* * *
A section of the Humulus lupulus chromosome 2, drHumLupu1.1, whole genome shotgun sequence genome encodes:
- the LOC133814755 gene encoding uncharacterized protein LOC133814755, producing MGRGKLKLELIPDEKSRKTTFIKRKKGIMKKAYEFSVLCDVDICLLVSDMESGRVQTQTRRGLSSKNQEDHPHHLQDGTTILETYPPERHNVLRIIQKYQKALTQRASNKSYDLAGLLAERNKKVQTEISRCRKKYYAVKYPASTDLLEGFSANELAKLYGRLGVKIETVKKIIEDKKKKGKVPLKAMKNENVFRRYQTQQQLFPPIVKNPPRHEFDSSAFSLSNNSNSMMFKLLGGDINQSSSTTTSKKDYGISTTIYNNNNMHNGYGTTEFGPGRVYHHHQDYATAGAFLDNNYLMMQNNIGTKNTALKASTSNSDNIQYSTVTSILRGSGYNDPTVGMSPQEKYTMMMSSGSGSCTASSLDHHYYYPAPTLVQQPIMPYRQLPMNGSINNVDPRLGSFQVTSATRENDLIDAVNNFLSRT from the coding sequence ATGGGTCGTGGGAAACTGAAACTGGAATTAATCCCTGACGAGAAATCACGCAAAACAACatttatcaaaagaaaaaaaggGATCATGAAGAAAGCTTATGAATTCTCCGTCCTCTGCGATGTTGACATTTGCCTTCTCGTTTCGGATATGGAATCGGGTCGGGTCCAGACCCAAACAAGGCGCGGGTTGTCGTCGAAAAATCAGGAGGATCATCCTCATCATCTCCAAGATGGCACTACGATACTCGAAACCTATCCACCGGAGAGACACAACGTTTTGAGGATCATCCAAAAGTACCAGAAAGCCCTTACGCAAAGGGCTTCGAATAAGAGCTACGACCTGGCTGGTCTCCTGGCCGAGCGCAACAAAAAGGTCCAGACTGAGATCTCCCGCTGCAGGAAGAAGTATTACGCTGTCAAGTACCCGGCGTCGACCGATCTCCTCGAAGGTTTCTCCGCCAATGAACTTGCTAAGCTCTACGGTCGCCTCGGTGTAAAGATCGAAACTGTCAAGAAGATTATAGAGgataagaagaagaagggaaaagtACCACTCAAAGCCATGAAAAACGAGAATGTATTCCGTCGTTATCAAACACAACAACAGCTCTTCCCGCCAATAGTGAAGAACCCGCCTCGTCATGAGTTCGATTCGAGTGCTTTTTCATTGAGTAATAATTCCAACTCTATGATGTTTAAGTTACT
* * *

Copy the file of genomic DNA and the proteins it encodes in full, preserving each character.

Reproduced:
A section of the Humulus lupulus chromosome 2, drHumLupu1.1, whole genome shotgun sequence genome encodes:
- the LOC133814755 gene encoding uncharacterized protein LOC133814755, producing MGRGKLKLELIPDEKSRKTTFIKRKKGIMKKAYEFSVLCDVDICLLVSDMESGRVQTQTRRGLSSKNQEDHPHHLQDGTTILETYPPERHNVLRIIQKYQKALTQRASNKSYDLAGLLAERNKKVQTEISRCRKKYYAVKYPASTDLLEGFSANELAKLYGRLGVKIETVKKIIEDKKKKGKVPLKAMKNENVFRRYQTQQQLFPPIVKNPPRHEFDSSAFSLSNNSNSMMFKLLGGDINQSSSTTTSKKDYGISTTIYNNNNMHNGYGTTEFGPGRVYHHHQDYATAGAFLDNNYLMMQNNIGTKNTALKASTSNSDNIQYSTVTSILRGSGYNDPTVGMSPQEKYTMMMSSGSGSCTASSLDHHYYYPAPTLVQQPIMPYRQLPMNGSINNVDPRLGSFQVTSATRENDLIDAVNNFLSRT from the coding sequence ATGGGTCGTGGGAAACTGAAACTGGAATTAATCCCTGACGAGAAATCACGCAAAACAACatttatcaaaagaaaaaaaggGATCATGAAGAAAGCTTATGAATTCTCCGTCCTCTGCGATGTTGACATTTGCCTTCTCGTTTCGGATATGGAATCGGGTCGGGTCCAGACCCAAACAAGGCGCGGGTTGTCGTCGAAAAATCAGGAGGATCATCCTCATCATCTCCAAGATGGCACTACGATACTCGAAACCTATCCACCGGAGAGACACAACGTTTTGAGGATCATCCAAAAGTACCAGAAAGCCCTTACGCAAAGGGCTTCGAATAAGAGCTACGACCTGGCTGGTCTCCTGGCCGAGCGCAACAAAAAGGTCCAGACTGAGATCTCCCGCTGCAGGAAGAAGTATTACGCTGTCAAGTACCCGGCGTCGACCGATCTCCTCGAAGGTTTCTCCGCCAATGAACTTGCTAAGCTCTACGGTCGCCTCGGTGTAAAGATCGAAACTGTCAAGAAGATTATAGAGgataagaagaagaagggaaaagtACCACTCAAAGCCATGAAAAACGAGAATGTATTCCGTCGTTATCAAACACAACAACAGCTCTTCCCGCCAATAGTGAAGAACCCGCCTCGTCATGAGTTCGATTCGAGTGCTTTTTCATTGAGTAATAATTCCAACTCTATGATGTTTAAGTTACT